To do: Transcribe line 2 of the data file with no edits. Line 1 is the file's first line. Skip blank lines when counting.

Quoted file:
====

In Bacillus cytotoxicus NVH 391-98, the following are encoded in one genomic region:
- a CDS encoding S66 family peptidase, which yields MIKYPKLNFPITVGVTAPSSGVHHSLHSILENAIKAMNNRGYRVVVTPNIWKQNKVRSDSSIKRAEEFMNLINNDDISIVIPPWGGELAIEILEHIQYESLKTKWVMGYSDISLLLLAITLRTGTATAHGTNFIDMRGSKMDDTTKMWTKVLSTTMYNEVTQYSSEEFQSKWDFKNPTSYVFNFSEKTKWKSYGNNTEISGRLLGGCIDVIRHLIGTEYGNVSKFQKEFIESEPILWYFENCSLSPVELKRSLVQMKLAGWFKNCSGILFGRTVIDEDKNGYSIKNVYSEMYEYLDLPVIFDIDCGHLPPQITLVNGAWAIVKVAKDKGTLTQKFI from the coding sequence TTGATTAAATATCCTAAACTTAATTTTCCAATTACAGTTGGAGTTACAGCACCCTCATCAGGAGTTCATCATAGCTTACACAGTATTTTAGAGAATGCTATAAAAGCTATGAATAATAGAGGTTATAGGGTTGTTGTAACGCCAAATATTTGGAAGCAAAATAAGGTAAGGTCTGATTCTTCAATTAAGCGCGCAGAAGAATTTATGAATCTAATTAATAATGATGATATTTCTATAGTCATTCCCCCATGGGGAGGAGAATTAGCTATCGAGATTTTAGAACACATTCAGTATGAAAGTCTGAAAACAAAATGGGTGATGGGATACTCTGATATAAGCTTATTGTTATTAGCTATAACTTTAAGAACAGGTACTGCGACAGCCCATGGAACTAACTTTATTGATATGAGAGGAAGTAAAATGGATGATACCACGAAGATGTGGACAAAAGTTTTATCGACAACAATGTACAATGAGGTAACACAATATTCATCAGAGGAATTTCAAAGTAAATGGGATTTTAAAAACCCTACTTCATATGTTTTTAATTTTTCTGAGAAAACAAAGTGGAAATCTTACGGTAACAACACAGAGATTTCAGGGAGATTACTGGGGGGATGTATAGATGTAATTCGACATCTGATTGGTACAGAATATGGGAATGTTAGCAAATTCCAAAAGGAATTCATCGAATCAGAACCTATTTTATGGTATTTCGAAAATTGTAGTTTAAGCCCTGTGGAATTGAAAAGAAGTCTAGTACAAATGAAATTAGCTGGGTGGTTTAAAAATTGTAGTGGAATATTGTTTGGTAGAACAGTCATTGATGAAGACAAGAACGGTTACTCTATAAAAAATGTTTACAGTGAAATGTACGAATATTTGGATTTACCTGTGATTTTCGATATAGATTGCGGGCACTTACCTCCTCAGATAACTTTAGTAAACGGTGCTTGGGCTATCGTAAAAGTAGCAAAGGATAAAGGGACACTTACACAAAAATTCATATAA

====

- a CDS encoding S66 family peptidase, which yields MIKYPKLNFPITVGVTAPSSGVHHSLHSILENAIKAMNNRGYRVVVTPNIWKQNKVRSDSSIKRAEEFMNLINNDDISIVIPPWGGELAIEILEHIQYESLKTKWVMGYSDISLLLLAITLRTGTATAHGTNFIDMRGSKMDDTTKMWTKVLSTTMYNEVTQYSSEEFQSKWDFKNPTSYVFNFSEKTKWKSYGNNTEISGRLLGGCIDVIRHLIGTEYGNVSKFQKEFIESEPILWYFENCSLSPVELKRSLVQMKLAGWFKNCSGILFGRTVIDEDKNGYSIKNVYSEMYEYLDLPVIFDIDCGHLPPQITLVNGAWAIVKVAKDKGTLTQKFI from the coding sequence TTGATTAAATATCCTAAACTTAATTTTCCAATTACAGTTGGAGTTACAGCACCCTCATCAGGAGTTCATCATAGCTTACACAGTATTTTAGAGAATGCTATAAAAGCTATGAATAATAGAGGTTATAGGGTTGTTGTAACGCCAAATATTTGGAAGCAAAATAAGGTAAGGTCTGATTCTTCAATTAAGCGCGCAGAAGAATTTATGAATCTAATTAATAATGATGATATTTCTATAGTCATTCCCCCATGGGGAGGAGAATTAGCTATCGAGATTTTAGAACACATTCAGTATGAAAGTCTGAAAACAAAATGGGTGATGGGATACTCTGATATAAGCTTATTGTTATTAGCTATAACTTTAAGAACAGGTACTGCGACAGCCCATGGAACTAACTTTATTGATATGAGAGGAAGTAAAATGGATGATACCACGAAGATGTGGACAAAAGTTTTATCGACAACAATGTACAATGAGGTAACACAATATTCATCAGAGGAATTTCAAAGTAAATGGGATTTTAAAAACCCTACTTCATATGTTTTTAATTTTTCTGAGAAAACAAAGTGGAAATCTTACGGTAACAACACAGAGATTTCAGGGAGATTACTGGGGGGATGTATAGATGTAATTCGACATCTGATTGGTACAGAATATGGGAATGTTAGCAAATTCCAAAAGGAATTCATCGAATCAGAACCTATTTTATGGTATTTCGAAAATTGTAGTTTAAGCCCTGTGGAATTGAAAAGAAGTCTAGTACAAATGAAATTAGCTGGGTGGTTTAAAAATTGTAGTGGAATATTGTTTGGTAGAACAGTCATTGATGAAGACAAGAACGGTTACTCTATAAAAAATGTTTACAGTGAAATGTACGAATATTTGGATTTACCTGTGATTTTCGATATAGATTGCGGGCACTTACCTCCTCAGATAACTTTAGTAAACGGTGCTTGGGCTATCGTAAAAGTAGCAAAGGATAAAGGGACACTTACACAAAAATTCATATAA